Based on my experiences in Sweden and the United States, I identified four concepts that counter the imbalances in both systems (please refer to Eric Booth’s The Teaching Artist’s Bible for a comprehensive discussion of the philosophy).
A Teaching Artist’s Quick Guide for Nurturing Intrinsic Motivation:
1. Prioritize engagement before information. Attention is a prerequisite for learning, so teaching artists engage students before offering information.
During the 2020 El Sistema Academy in Stockholm, I attended a fantastic workshop facilitated by two brass teachers from El Sistema Malmö. They guided several dozen music educators through a sample class routine, first engaging us with singing and marching outside the classroom and then seamlessly trading facilitation throughout the session. Eight months later, I still vividly remember the experience and concepts—and there was no time to “misbehave.” Mission accomplished: deep learning, thanks to deep engagement.
2. Focus on the why. Why should a ten-year-old expend attention and effort to sing songs in choir or practice a beautiful “o” sound? After engaging students, teaching artists nurture motivation by explaining the significance of each learning concept. Knowing the musical purpose behind a technical skill provides inspiration to work toward the skill.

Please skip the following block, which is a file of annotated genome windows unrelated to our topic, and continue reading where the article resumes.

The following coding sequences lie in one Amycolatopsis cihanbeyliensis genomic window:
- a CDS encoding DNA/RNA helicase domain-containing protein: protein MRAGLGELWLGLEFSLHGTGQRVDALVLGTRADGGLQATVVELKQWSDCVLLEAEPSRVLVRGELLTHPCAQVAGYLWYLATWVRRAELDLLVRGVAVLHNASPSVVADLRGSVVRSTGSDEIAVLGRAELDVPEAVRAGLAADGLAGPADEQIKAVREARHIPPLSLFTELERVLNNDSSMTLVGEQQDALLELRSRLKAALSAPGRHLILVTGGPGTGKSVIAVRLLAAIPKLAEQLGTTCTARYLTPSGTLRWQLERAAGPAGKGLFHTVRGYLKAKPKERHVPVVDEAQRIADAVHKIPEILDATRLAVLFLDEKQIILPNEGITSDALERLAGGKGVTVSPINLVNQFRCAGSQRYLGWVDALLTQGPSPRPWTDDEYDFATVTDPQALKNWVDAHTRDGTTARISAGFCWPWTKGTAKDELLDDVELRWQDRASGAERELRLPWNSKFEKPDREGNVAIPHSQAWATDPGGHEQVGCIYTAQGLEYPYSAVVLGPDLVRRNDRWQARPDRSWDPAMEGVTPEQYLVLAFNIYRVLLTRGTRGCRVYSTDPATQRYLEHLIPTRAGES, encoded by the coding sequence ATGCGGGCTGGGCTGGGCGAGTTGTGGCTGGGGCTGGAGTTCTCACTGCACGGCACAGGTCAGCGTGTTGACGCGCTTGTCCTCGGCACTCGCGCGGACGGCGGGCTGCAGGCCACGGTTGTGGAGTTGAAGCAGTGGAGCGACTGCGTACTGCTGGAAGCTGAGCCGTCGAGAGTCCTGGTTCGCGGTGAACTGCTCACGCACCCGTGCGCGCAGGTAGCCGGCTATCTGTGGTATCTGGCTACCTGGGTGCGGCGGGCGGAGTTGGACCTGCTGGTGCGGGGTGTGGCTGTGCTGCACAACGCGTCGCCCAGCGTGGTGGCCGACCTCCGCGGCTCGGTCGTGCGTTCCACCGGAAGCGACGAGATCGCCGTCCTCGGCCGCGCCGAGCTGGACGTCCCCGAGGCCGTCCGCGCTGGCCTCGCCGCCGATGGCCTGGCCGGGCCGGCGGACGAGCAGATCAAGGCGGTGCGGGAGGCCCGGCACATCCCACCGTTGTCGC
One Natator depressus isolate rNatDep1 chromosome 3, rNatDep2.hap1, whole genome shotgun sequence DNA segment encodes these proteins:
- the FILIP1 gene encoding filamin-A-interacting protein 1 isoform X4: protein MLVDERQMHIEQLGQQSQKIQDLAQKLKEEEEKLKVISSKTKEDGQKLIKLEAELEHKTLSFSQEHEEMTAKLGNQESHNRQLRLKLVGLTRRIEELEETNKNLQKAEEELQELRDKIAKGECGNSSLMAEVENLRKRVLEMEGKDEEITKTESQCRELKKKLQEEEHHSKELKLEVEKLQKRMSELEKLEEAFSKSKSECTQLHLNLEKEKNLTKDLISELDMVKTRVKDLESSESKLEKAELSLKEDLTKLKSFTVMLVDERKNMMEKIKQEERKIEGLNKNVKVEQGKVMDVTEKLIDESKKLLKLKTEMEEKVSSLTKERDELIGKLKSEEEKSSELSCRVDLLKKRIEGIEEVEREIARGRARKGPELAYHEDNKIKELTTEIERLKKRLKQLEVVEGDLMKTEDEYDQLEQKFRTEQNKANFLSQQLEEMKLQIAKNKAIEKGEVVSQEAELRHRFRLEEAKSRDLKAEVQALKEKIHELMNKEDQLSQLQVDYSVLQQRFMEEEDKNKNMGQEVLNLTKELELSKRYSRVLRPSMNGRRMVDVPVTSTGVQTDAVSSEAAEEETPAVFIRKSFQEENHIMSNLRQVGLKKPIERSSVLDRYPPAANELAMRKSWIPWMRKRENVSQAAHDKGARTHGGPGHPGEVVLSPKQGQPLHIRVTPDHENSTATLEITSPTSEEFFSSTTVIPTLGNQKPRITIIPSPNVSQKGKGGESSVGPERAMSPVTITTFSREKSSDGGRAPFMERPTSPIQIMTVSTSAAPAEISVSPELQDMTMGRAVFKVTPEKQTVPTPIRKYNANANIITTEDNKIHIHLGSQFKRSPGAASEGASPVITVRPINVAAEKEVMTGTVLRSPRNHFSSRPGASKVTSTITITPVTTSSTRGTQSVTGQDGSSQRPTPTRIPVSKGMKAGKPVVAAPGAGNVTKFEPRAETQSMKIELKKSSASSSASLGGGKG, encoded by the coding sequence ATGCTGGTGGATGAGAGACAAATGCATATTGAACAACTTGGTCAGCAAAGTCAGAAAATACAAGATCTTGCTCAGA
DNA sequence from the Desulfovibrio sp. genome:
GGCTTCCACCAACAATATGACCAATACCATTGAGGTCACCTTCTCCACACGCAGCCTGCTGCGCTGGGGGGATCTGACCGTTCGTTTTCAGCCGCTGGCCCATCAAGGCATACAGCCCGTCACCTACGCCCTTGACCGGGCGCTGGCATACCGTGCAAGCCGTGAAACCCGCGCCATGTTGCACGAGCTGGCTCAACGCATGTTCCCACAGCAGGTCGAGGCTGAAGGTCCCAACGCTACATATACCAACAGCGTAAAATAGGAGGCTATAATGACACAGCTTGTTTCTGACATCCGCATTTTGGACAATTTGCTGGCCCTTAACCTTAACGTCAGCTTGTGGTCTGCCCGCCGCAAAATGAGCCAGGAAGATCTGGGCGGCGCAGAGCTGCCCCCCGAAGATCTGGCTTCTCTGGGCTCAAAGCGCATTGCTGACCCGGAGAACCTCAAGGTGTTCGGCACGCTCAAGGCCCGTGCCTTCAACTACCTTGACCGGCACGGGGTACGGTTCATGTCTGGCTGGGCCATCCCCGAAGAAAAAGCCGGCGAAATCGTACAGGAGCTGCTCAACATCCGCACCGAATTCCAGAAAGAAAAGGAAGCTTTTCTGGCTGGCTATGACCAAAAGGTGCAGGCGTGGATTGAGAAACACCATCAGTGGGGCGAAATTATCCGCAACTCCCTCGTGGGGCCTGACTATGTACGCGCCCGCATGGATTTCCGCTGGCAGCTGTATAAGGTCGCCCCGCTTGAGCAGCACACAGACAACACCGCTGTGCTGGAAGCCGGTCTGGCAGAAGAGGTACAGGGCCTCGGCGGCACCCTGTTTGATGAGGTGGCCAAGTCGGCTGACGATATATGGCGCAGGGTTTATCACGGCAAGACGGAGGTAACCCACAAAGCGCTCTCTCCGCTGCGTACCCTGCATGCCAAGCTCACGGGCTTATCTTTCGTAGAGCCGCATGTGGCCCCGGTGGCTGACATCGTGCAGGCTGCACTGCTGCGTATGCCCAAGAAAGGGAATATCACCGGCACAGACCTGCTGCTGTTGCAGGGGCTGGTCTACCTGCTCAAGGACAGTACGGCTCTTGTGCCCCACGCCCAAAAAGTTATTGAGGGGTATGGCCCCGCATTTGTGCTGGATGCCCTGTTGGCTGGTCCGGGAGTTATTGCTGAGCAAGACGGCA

3. Provide guides for growth. Even motivated students feel lost without guidance indicating what is possible and how to continue growth. Teaching artists balance students’ autonomy to self-direct with constructive feedback that expertly steers them. Practical tools such as rubrics and reflections can help students focus while preparing them to become their own teachers.
4. Push—in an appropriate way. During the first year of my bachelor’s degree, I grew faster than ever before because my professor assigned challenging weekly goals. Since I was already intensely motivated, these goals stretched and ultimately redefined my limits of possibility. My teacher also provided purpose by explaining why specific techniques or repertoire were important for my growth.
Pushing students before they are intrinsically motivated can result in their bitterness and loss of joy in musicking. However, teaching artists prioritize the development of intrinsic motivation, and once this is present, they are free to offer challenging stretches, especially in advanced settings. Purposeful stretches such as performances and community involvement can generate motivating “pushes” and propel great growth for all ages.
The Foundation: Inspiration. Perhaps most of all, teaching artists nurture intrinsic motivation by their inspiring example. As Eric Booth writes, “Eighty percent of what you teach is who you are.” Teaching artists inspire students through their musical ability and through authentically demonstrating excellence, openness, hunger for learning, creativity, and curiosity—the traits they strive to cultivate in students.
Though shaped by cultural tendencies with inevitable shortcomings, teachers can excel by integrating global perspectives that cultivate personal and musical excellence. Teaching artistry principles help educators compensate for the imbalances of their community context and empower students as lifelong learners—the people who achieve the greatest success and deepest fulfillment.